The Smiths' goal: Get out of debt
Ken Smith, 33, copier-equipment salesman, and Shelby Smith, 32, a King County prosecuting attorney, of Seattle. Two kids, Sadie, 3, and Cameron, 7. Income: about $110,000 between the two of them, but they carry a debt load of almost $200,000.
WHAT THEY HAVE
Biggest lump of debt: just over $120,000 in student-loan debt that the couple pays $1,200 a month to service. It's mostly Shelby's law-school tab from Seattle University. Ken got a bachelor's in sociology from Washington State University.
Other debts include: $5,000 on their car, $26,000 on credit cards, and $44,400 for the down payment on their home. Making minimum payments on that debt costs them another $1,300 a month. Whew.
One ray of hope: As a prosecutor, Shelby qualifies for a pension though it's a little early to tell how much it will be worth at retirement.
Get out of debt to free up money for retirement savings and college funds for their daughters.
Their planner, Sally McCray of Financial Advisory Partners in Bellevue, gave these tips:
Don't sweat student loans: Though the totals owed seem onerous, because of the low interest rates on these the Smiths should make minimum payments and not worry about paying them off. In general, the couple's investments in their home and their education will pay off in the long run.
Tackle higher-interest debts first: Make eliminating the car, house down-payment and credit-card debt their top priority for a few years, before embarking on serious retirement or college planning. "Sometimes a traveler cannot see the highest peak, due to a hill that is in the way," McCray says. "That's my feeling about their situation."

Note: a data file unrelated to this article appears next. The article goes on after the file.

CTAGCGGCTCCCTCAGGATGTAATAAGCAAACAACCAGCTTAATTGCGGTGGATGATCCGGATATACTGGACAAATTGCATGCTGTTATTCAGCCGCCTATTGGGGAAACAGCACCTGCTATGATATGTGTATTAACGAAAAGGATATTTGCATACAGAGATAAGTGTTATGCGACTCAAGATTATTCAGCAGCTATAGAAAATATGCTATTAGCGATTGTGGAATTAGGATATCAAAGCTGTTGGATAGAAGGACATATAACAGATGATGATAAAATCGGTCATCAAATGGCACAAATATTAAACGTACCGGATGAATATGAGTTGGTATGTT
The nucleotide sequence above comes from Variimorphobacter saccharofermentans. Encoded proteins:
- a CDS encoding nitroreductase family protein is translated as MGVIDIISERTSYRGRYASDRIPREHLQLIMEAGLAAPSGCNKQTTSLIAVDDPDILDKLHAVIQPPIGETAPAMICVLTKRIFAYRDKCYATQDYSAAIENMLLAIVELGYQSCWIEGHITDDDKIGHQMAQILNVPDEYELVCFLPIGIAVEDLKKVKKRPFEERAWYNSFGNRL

Tighten the belt: By cutting back on discretionary spending, the couple should be able to put at least an additional $400 a month toward retiring their other debts, growing that amount as they cut back on spending. Within four years, they should be able to retire all their higher-interest debt. To get there, though, they must stop piling on more debt by buying new cars or taking vacations with money they don't have. "Never borrow to purchase a depreciating asset," McCray says.
Debt strategies: Establish minimum amounts to be paid on the debts each month and pay those first, before any other spending. Set target dates for each credit card or loan, by which they will be paid in full. Then, have a celebration of some kind when each piece of debt is paid off.
Remove overdraft protection: Having this protection on their checking account may be doing more harm than good, McCray says, as without the fear of bouncing checks it's easy to lose track of how much is left and let the account drain dry. The Smiths also plan to cut up their debit cards to help manage their checking-account spending.
Mad money: To keep them from feeling too deprived or arguing about spending, McCray's budget for the Smiths includes setting aside a joint $600-a-month budget for spending money that they don't have to account for to each other. Says McCray: "It derails the process if you get focused on little things."
When their mad money's gone, it's no more splurging on gourmet-takeout food or movies until next month.
Map success: Keep a thermometer-style chart to help keep them motivated and on track as they pay off their debt.
"This way we can see our progress," Shelby says.
Double down: Though the Smiths' primary goal is paying down debt, Ken should also increase the amount he puts in his 401(k) to 15 percent of his base salary, from 7 percent in 2005. Because pre-tax dollars can be used to make 401(k) deposits and the deposits reduce taxable income, it costs him only $1,600 more to double the $2,300 he contributed to the plan last year. Bottom line: That extra $1,600 means they'll put away almost $5,600 this year with company matching money, instead of the $3,300 that went into the 401(k) last year.
|New, improved spending plan|
|GROSS MONTHLY INCOME||$9,031|
|Education (if applicable)||$1,400|
Where that savings should go:
|$415 to 401(k), plus at least $400-$600 to additional debt payment|
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